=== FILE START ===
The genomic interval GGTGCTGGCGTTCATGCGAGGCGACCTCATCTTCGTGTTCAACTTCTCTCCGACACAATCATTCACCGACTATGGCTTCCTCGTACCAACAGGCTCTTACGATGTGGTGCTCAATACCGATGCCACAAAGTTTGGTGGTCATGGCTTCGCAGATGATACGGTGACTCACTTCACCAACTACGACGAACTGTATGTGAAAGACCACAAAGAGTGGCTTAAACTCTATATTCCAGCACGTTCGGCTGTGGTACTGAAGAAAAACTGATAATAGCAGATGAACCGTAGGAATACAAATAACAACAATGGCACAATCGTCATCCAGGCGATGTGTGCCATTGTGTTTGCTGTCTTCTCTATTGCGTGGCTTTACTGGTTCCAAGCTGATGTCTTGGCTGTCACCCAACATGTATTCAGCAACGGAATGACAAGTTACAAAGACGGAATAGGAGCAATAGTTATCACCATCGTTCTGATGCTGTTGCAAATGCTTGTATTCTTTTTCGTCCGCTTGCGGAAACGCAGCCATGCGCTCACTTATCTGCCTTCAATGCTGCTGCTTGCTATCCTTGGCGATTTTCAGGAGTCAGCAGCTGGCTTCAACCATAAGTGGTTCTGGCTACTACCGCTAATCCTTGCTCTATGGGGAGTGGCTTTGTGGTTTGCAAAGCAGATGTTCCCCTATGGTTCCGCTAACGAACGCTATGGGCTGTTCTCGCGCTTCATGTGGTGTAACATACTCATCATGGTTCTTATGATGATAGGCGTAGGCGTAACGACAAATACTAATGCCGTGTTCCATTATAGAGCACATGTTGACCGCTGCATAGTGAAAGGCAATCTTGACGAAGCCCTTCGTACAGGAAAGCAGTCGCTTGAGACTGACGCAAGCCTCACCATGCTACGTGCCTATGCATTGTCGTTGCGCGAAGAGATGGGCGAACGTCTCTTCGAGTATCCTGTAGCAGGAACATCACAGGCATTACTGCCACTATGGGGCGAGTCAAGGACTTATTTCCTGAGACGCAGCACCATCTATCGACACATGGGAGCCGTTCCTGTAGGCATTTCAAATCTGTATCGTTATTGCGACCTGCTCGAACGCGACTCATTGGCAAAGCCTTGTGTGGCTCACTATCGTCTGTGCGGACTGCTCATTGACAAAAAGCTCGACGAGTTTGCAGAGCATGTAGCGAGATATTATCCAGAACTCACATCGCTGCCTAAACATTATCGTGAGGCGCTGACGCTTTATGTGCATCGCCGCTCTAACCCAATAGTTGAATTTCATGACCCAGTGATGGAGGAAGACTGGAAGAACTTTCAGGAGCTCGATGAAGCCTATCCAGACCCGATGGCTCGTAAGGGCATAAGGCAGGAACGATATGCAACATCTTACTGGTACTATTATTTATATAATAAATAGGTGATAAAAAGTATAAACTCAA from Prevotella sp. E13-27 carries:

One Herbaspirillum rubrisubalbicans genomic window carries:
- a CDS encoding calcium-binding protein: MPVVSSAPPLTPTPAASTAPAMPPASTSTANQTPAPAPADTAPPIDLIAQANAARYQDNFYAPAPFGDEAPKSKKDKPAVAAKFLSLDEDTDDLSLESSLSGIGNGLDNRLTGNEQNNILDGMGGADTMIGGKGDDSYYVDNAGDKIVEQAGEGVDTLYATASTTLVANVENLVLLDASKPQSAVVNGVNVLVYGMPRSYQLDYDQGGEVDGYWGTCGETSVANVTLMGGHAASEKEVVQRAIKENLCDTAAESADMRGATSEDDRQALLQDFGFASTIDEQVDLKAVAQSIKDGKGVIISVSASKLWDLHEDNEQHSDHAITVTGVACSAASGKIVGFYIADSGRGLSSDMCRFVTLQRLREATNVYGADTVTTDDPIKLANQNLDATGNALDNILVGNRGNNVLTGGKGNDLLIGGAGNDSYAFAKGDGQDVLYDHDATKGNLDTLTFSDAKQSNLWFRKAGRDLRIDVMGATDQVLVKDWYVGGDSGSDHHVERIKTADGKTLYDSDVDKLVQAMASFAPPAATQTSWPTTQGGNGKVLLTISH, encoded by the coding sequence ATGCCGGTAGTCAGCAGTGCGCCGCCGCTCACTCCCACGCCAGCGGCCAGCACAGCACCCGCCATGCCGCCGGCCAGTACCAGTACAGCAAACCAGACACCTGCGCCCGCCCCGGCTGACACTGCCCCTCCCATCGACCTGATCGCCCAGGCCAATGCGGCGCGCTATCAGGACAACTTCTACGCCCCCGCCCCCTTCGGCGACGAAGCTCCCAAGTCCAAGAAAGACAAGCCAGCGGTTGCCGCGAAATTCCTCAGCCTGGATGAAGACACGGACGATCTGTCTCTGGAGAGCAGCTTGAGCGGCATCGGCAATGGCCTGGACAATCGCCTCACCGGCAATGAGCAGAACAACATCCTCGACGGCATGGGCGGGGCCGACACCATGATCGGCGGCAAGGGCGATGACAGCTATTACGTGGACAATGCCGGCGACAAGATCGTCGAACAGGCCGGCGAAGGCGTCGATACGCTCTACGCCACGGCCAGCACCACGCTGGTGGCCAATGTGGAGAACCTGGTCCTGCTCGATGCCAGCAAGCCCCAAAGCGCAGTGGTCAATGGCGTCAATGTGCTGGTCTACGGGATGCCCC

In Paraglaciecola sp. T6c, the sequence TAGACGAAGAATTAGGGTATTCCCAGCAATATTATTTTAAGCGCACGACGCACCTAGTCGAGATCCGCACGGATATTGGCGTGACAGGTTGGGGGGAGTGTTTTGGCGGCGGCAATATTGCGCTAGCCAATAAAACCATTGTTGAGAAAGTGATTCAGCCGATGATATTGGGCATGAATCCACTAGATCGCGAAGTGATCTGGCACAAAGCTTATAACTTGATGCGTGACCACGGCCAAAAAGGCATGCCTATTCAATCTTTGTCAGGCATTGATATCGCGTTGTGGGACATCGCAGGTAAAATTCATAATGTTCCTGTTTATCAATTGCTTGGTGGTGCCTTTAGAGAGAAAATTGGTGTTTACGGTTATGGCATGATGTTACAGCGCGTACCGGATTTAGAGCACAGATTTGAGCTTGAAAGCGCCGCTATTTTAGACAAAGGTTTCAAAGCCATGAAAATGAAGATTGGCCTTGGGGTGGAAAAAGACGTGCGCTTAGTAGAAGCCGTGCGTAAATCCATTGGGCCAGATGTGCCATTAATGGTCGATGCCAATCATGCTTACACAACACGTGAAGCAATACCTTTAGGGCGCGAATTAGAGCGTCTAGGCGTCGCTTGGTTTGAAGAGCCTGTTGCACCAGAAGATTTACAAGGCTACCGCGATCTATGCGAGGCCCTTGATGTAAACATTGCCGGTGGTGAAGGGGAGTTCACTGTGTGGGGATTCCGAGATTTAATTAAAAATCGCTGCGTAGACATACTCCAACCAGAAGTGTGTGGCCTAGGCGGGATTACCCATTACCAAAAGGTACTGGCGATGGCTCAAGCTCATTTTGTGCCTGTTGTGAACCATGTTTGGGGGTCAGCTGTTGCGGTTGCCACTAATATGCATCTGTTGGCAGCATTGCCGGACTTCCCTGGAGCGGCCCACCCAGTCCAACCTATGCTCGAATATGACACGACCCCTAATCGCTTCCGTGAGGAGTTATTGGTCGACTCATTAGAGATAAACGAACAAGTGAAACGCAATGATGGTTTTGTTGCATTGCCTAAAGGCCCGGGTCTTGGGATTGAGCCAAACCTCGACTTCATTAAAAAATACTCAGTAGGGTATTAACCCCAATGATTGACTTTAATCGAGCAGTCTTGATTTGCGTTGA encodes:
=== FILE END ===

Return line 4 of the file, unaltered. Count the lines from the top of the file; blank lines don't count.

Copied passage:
In Paraglaciecola sp. T6c, the sequence TAGACGAAGAATTAGGGTATTCCCAGCAATATTATTTTAAGCGCACGACGCACCTAGTCGAGATCCGCACGGATATTGGCGTGACAGGTTGGGGGGAGTGTTTTGGCGGCGGCAATATTGCGCTAGCCAATAAAACCATTGTTGAGAAAGTGATTCAGCCGATGATATTGGGCATGAATCCACTAGATCGCGAAGTGATCTGGCACAAAGCTTATAACTTGATGCGTGACCACGGCCAAAAAGGCATGCCTATTCAATCTTTGTCAGGCATTGATATCGCGTTGTGGGACATCGCAGGTAAAATTCATAATGTTCCTGTTTATCAATTGCTTGGTGGTGCCTTTAGAGAGAAAATTGGTGTTTACGGTTATGGCATGATGTTACAGCGCGTACCGGATTTAGAGCACAGATTTGAGCTTGAAAGCGCCGCTATTTTAGACAAAGGTTTCAAAGCCATGAAAATGAAGATTGGCCTTGGGGTGGAAAAAGACGTGCGCTTAGTAGAAGCCGTGCGTAAATCCATTGGGCCAGATGTGCCATTAATGGTCGATGCCAATCATGCTTACACAACACGTGAAGCAATACCTTTAGGGCGCGAATTAGAGCGTCTAGGCGTCGCTTGGTTTGAAGAGCCTGTTGCACCAGAAGATTTACAAGGCTACCGCGATCTATGCGAGGCCCTTGATGTAAACATTGCCGGTGGTGAAGGGGAGTTCACTGTGTGGGGATTCCGAGATTTAATTAAAAATCGCTGCGTAGACATACTCCAACCAGAAGTGTGTGGCCTAGGCGGGATTACCCATTACCAAAAGGTACTGGCGATGGCTCAAGCTCATTTTGTGCCTGTTGTGAACCATGTTTGGGGGTCAGCTGTTGCGGTTGCCACTAATATGCATCTGTTGGCAGCATTGCCGGACTTCCCTGGAGCGGCCCACCCAGTCCAACCTATGCTCGAATATGACACGACCCCTAATCGCTTCCGTGAGGAGTTATTGGTCGACTCATTAGAGATAAACGAACAAGTGAAACGCAATGATGGTTTTGTTGCATTGCCTAAAGGCCCGGGTCTTGGGATTGAGCCAAACCTCGACTTCATTAAAAAATACTCAGTAGGGTATTAACCCCAATGATTGACTTTAATCGAGCAGTCTTGATTTGCGTTGA encodes: